Grey, is a master at evaluating a bunch of those factors that you talked about–seemingly without thinking about it, on the cuff.

    I have to spend hours viewing stats to feel as if I am anywhere close to understanding a given set of nuances. Thanks, again.

  30. Bob says:

    @Simply Fred: I’m more of a seat of the pants guy, who realizes that I should probably apply a bit more rigor to my approach. And Grey, as you said, seems to be good at it all.

    Among my many leagues, I was in an RCL league as well, and ended up tied for first. I don’t have it in front of me, but as I recall, in that league, I didn’t draft any pitchers until around the 10th round, but drafted six SAGNOF closers. Predictably, I dominated hitting categories, and sucked in pitching categories, besides saves. I always draft pitching late, but in this draft, hitters who I like kept falling to my draft position, so I kept nabbing them. Too long and boring to explain here, so I won’t try.

    Anyway, I’m always looking for the edge, too, thus my interest in your dialogue, but I think gut has a lot to do with it, and taking what the draft gives you, and fixing it later, is the other side. Plus, a big dose of luck. Anyway, I’ve been enjoying your dialogues as a lurker, and just wanted to weigh in briefly.

    At guess at the end of the day is that no matter how hard you try to get it perfect, the season always unfolds, and it’s always not quite what you expect.

  31. Simply Fred

    Simply Fred says:

    @Bob: Good to hear that your “draft SP later” strategy worked. Don’t think I can wait until the 10th. Seems as if the quality of hitting falls off about R5.

    Have done 50+ mocks this off season. My problem with grabbing players that “fall” to me is that every time I do that I end up losing more ranks than if I “substitute” a prepared backup. I will end up with too many sluggers, or speedsters, and fall several spots for that lagging category without gaining in much in the other cat.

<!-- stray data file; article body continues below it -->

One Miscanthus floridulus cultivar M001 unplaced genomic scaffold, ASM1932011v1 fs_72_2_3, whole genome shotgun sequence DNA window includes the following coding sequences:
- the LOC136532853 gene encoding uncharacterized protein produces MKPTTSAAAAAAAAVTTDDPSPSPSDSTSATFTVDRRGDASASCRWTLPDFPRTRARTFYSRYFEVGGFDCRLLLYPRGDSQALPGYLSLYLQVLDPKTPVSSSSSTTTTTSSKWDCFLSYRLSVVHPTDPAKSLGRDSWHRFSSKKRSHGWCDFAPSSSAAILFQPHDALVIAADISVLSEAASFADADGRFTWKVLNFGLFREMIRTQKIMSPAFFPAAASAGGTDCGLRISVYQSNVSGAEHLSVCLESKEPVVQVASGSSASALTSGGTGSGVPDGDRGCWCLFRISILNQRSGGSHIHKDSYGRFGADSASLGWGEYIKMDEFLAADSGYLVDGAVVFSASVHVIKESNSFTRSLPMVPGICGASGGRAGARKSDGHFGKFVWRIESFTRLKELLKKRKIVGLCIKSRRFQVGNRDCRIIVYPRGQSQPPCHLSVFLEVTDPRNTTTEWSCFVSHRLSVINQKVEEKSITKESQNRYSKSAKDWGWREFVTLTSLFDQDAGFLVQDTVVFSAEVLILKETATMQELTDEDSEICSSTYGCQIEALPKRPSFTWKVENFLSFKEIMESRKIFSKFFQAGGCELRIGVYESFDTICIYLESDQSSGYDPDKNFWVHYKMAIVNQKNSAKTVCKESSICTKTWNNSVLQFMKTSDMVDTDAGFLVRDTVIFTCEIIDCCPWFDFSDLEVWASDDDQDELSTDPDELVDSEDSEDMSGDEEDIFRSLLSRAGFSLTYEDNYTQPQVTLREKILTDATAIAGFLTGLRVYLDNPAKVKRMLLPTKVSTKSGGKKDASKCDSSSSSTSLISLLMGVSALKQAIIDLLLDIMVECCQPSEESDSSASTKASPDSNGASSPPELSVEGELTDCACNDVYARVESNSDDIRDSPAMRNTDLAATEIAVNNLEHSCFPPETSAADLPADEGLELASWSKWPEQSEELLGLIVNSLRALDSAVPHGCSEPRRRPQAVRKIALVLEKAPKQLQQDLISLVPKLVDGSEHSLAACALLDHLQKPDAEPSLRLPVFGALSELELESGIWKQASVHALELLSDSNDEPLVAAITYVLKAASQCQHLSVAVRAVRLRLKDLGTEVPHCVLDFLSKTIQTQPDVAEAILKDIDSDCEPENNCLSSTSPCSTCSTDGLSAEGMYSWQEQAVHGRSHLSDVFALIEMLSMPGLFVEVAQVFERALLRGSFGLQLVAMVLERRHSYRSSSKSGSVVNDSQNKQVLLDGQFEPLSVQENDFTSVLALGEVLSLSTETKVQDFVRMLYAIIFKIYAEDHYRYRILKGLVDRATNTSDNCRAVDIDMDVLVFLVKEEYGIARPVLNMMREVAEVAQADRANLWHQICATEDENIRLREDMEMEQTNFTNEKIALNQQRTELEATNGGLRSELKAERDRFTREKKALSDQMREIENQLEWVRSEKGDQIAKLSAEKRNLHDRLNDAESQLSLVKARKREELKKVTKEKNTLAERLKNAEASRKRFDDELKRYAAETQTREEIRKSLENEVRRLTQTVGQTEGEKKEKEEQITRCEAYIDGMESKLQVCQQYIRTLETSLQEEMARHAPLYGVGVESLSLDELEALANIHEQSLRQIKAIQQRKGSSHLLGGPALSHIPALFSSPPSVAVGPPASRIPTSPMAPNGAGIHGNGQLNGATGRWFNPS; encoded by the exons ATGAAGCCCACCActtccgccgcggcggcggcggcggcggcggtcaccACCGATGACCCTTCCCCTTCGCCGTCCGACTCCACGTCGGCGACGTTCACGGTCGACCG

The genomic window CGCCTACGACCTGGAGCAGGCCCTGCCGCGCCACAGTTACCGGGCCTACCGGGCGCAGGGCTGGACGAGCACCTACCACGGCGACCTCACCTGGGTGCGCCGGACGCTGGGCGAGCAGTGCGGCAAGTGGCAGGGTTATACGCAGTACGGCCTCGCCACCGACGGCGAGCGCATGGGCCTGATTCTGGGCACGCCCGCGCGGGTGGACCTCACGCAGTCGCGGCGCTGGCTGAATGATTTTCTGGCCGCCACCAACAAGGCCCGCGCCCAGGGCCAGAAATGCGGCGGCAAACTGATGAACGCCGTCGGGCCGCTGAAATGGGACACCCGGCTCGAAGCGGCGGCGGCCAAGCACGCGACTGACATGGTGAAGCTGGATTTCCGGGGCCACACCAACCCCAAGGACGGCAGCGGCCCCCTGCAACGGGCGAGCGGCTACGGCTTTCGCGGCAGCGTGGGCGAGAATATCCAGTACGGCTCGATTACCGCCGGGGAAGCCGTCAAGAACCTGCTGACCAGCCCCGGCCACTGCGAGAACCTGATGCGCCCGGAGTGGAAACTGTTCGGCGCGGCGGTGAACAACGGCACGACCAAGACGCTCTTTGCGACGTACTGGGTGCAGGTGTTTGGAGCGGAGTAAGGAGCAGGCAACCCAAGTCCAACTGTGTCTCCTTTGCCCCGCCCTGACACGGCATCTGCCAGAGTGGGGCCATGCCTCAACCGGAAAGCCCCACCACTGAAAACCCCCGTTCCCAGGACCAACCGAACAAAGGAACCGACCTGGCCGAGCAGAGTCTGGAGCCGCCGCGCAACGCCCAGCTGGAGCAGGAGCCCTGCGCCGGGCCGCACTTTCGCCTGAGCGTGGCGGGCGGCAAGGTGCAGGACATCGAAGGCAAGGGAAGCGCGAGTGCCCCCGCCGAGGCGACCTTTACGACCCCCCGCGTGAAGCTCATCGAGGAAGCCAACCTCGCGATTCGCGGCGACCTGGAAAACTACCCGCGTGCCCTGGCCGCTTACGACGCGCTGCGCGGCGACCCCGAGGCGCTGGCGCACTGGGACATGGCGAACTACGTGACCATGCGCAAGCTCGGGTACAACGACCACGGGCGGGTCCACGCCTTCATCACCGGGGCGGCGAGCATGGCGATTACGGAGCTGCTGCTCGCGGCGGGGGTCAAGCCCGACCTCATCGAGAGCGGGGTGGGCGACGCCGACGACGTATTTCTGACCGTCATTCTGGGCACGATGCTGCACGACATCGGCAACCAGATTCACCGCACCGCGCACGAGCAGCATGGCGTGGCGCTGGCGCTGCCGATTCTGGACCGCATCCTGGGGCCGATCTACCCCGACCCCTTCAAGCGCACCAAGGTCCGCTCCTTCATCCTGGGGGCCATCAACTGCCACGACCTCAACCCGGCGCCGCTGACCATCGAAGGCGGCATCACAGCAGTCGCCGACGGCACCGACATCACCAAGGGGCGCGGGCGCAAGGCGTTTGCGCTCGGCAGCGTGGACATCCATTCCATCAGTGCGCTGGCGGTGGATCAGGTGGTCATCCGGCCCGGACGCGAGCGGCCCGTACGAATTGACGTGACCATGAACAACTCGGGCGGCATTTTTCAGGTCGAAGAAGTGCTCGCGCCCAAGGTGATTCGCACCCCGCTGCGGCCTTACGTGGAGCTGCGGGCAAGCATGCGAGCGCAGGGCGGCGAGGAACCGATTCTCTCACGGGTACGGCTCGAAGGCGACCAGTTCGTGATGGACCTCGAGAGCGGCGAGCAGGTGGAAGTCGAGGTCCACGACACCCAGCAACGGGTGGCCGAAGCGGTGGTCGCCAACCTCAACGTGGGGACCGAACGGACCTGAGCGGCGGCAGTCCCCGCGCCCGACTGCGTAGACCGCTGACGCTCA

Am prepared for pitfalls of draft, and season, not going to expectations. It’s base-a-ball and I’m lovin’ it!

  32. mmontice says:

    Never showed my wife this website before tonight, but she got a serious kick (pun intended) out of the rerun video. Donation was a George Muresan “Do it for the kids” slum-dunk after that.

  33. Fanta says:

    Well done as usual, Grey. I’m in a keeper’s league, with idiosyncratic rules–suffice it to say, we have large rosters, which allows us to carry minor leaguers (or even collegians). I’ve got Bryce Harper. Should I swap him for Jonathan Sanchez and Grant Green? I’m gunshy. Have traded superstars away before (inc. I’ll confess Albert Pujols after his rookie season); on the other hand, I was rewarded by following your Wandy advice of 2009. Yes, I need more pitching…but if he does what some predict he can do who doesn’t need a Bryce Harper?

    I wish I could use code names for the players above in case my trading partner is also reading your most worthy blog. But that would only confuse you as well…so…

    I remain, explicitly,

    A Faithful Reader